To make any sense of the following we need to get semi-technical and yes, I'm going to have to force some things into nice neat categories that they don't really fit in. Let's start by forcing everything into two major categories.
- How is the sound generated?
- How is the sound modulated?
1. Sound Generation
What is the physical device that is creating the sound?
A good way to categorize this is
In the 60's and 70's synthesizers were entirely analog. There was literally a physical electric current that was modulated and this current was amplified into a sound. They did use transistors to adjust the current but at its base, it was an electric signal from start to finish.
In the 80's came the digital synthesizers. The technology to do this existed a decade earlier but it took a while for the cost to come down to a level where it was commercially viable. Instead of an electric current, a computer converted the sound wave to a set of numbers which approximated the sound wave. The numbers were then manipulated and only at the last step were they transformed back into sound. This had both positive and negative results.
On the positive side, consistency and precision.
Consistency. A true analog signal can vary with the slightest change in voltage. Think of a trumpet in an orchestra whose pitch changes as the trumpet warms or cools and where every instrument in the orchestra has to tune before every single performance. A digital instrument does not have this issue.
Less obvious is the increase in precision. Many of the ways in which the signal is adjusted can change a great deal with only the very smallest modification. Take the situation where you send the signal from filter A and then the output to Filter B. If Both A and B multiply the signal then it only takes the smallest changes in A to see a large change. These changes can be difficult with a true analog system where you literally twist a knob to make the change.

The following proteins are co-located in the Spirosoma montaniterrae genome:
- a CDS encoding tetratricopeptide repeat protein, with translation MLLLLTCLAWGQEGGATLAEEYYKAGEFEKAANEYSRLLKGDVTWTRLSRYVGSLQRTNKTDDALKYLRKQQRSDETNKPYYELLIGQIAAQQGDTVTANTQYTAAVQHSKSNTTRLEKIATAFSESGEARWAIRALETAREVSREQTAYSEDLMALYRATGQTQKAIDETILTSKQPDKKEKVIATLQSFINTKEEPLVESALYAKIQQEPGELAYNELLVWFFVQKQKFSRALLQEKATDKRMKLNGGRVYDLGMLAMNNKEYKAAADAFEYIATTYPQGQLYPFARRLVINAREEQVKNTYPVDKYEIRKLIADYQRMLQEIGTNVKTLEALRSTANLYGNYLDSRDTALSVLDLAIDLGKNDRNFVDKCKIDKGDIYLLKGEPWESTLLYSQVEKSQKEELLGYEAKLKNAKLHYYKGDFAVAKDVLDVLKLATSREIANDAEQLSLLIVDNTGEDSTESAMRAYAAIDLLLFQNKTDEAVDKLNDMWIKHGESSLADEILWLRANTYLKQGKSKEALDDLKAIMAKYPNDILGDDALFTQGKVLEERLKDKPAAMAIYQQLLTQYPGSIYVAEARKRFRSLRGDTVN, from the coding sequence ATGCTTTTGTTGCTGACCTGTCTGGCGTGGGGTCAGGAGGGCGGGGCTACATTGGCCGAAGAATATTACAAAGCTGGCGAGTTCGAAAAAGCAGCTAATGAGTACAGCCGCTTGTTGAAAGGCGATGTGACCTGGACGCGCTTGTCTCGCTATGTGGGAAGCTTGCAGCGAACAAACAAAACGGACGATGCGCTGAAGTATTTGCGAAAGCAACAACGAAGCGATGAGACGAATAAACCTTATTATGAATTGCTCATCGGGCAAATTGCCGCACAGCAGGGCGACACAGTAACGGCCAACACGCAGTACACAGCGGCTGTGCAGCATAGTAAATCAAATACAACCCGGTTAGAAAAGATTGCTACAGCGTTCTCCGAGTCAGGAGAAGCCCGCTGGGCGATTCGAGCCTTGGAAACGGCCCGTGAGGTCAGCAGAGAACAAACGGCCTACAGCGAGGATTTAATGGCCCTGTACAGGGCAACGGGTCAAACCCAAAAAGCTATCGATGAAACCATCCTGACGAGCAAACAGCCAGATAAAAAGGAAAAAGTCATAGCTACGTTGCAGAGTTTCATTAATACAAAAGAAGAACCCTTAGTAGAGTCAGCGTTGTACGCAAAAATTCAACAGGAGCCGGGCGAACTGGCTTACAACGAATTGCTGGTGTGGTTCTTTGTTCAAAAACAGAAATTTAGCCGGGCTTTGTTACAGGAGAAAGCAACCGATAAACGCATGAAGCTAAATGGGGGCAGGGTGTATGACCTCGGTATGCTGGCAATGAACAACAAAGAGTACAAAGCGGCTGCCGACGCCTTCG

On the negative side, fidelity and richness.
Fidelity. A purely analog signal can go higher and lower than what a human can hear. A digital synth is limited by the hardware and the hardware of the 80's was such that the highs were not as high and the lows were not as low.
Richness. When talking about analog and digital synthesizers you always hear how the sound of an analog synth is fat or rich. It takes a lot of processing power to calculate every possible harmonic and secondary frequency change and this was definitely not possible in the 80's.
Yes, if it's digital you are already making a virtual representation of the sound and then processing it so this may seem like a meaningless variation. What I am looking to differentiate are specialized hardware synthesizers from what are now called VST's or "Virtual Synthesizers", which are only software programs with no hardware.
The first of these took advantage of the faster processing of modern computers to remove the need for specialized digital signal processing chips that were required for speed in the 80's. The next round moved the technology a step future by developing complicated programs that could closely mimic the sounds from analog synths.
2. Sound Modulation
Once you have the sound created, you modulate and change it. Again we will simplify and this time into four basic types.
- Additive/Frequency Modulation (FM)
Make a sound. Modulated it with filters, and then removed the parts you don't want.
Additive/Frequency Modulation (FM)
Additive: Take very simple sounds and combine them into more complicated sounds.
Frequency Modulation: Take a simple sound and modulate it into something more complex
Record a sound and play it back. Simple and straightforward. This idea suffered from the limits of early technology in that the cost of memory made it impossible to store every single possible type of sound. Early samplers would record a couple of sounds and then extrapolate between them leading to a less than an ideal result.
Record only part of a sound and play it back. Then uses either Subtractive or Additive synthesis to fill in the end of the sound.
This sounds needlessly complex, but in the 80's when this was developed, memory was extremely expensive. It was not economically feasible to record the entire sound and so a shortcut was developed. It was determined that only the first half or quarter second of a sound, like the sound of a piano hitting a key, was unique. After the strike of the key, the next few seconds of sustain were relatively similar and could be approximated with either subtractive or additive synthesis. This would increase the realism of the sound and reduces the amount of memory required to store the sound. As computer memory increased this type of sound generation slowly disappeared.